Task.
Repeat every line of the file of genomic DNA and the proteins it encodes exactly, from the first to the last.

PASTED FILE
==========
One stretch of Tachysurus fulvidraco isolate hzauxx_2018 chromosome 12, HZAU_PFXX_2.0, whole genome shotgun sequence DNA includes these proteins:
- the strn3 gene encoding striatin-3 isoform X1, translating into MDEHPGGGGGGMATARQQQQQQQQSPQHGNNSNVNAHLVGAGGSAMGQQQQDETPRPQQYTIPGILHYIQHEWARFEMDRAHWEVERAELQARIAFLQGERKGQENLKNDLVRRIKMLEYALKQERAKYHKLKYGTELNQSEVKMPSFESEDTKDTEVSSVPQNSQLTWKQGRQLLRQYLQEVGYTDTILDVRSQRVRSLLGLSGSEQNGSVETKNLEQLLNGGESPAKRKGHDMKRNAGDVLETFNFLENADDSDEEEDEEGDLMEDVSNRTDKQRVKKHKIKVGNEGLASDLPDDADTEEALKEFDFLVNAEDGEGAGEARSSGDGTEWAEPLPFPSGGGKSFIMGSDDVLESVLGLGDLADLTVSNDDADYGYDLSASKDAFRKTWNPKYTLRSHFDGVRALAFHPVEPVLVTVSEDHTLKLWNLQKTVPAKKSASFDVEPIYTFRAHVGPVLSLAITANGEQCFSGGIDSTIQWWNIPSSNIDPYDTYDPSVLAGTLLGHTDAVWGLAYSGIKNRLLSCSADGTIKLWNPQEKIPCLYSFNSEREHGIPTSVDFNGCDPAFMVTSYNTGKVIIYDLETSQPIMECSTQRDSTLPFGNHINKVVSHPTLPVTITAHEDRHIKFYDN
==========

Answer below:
One stretch of Tachysurus fulvidraco isolate hzauxx_2018 chromosome 12, HZAU_PFXX_2.0, whole genome shotgun sequence DNA includes these proteins:
- the strn3 gene encoding striatin-3 isoform X1, translating into MDEHPGGGGGGMATARQQQQQQQQSPQHGNNSNVNAHLVGAGGSAMGQQQQDETPRPQQYTIPGILHYIQHEWARFEMDRAHWEVERAELQARIAFLQGERKGQENLKNDLVRRIKMLEYALKQERAKYHKLKYGTELNQSEVKMPSFESEDTKDTEVSSVPQNSQLTWKQGRQLLRQYLQEVGYTDTILDVRSQRVRSLLGLSGSEQNGSVETKNLEQLLNGGESPAKRKGHDMKRNAGDVLETFNFLENADDSDEEEDEEGDLMEDVSNRTDKQRVKKHKIKVGNEGLASDLPDDADTEEALKEFDFLVNAEDGEGAGEARSSGDGTEWAEPLPFPSGGGKSFIMGSDDVLESVLGLGDLADLTVSNDDADYGYDLSASKDAFRKTWNPKYTLRSHFDGVRALAFHPVEPVLVTVSEDHTLKLWNLQKTVPAKKSASFDVEPIYTFRAHVGPVLSLAITANGEQCFSGGIDSTIQWWNIPSSNIDPYDTYDPSVLAGTLLGHTDAVWGLAYSGIKNRLLSCSADGTIKLWNPQEKIPCLYSFNSEREHGIPTSVDFNGCDPAFMVTSYNTGKVIIYDLETSQPIMECSTQRDSTLPFGNHINKVVSHPTLPVTITAHEDRHIKFYDN